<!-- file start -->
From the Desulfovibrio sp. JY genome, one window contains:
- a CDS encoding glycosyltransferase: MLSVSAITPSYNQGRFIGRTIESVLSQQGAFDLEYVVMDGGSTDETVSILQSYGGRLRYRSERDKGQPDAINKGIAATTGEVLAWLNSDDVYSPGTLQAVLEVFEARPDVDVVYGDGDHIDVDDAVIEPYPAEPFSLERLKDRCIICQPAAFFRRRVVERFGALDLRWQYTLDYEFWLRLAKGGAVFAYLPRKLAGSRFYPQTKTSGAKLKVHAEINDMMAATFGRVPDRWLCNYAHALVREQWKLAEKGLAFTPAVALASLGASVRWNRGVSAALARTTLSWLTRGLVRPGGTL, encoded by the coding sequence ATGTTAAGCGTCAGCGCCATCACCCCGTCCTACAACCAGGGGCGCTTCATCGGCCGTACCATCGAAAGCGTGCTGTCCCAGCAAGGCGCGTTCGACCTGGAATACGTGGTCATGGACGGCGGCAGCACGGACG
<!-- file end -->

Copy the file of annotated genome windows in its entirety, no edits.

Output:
From the Desulfovibrio sp. JY genome, one window contains:
- a CDS encoding glycosyltransferase: MLSVSAITPSYNQGRFIGRTIESVLSQQGAFDLEYVVMDGGSTDETVSILQSYGGRLRYRSERDKGQPDAINKGIAATTGEVLAWLNSDDVYSPGTLQAVLEVFEARPDVDVVYGDGDHIDVDDAVIEPYPAEPFSLERLKDRCIICQPAAFFRRRVVERFGALDLRWQYTLDYEFWLRLAKGGAVFAYLPRKLAGSRFYPQTKTSGAKLKVHAEINDMMAATFGRVPDRWLCNYAHALVREQWKLAEKGLAFTPAVALASLGASVRWNRGVSAALARTTLSWLTRGLVRPGGTL, encoded by the coding sequence ATGTTAAGCGTCAGCGCCATCACCCCGTCCTACAACCAGGGGCGCTTCATCGGCCGTACCATCGAAAGCGTGCTGTCCCAGCAAGGCGCGTTCGACCTGGAATACGTGGTCATGGACGGCGGCAGCACGGACG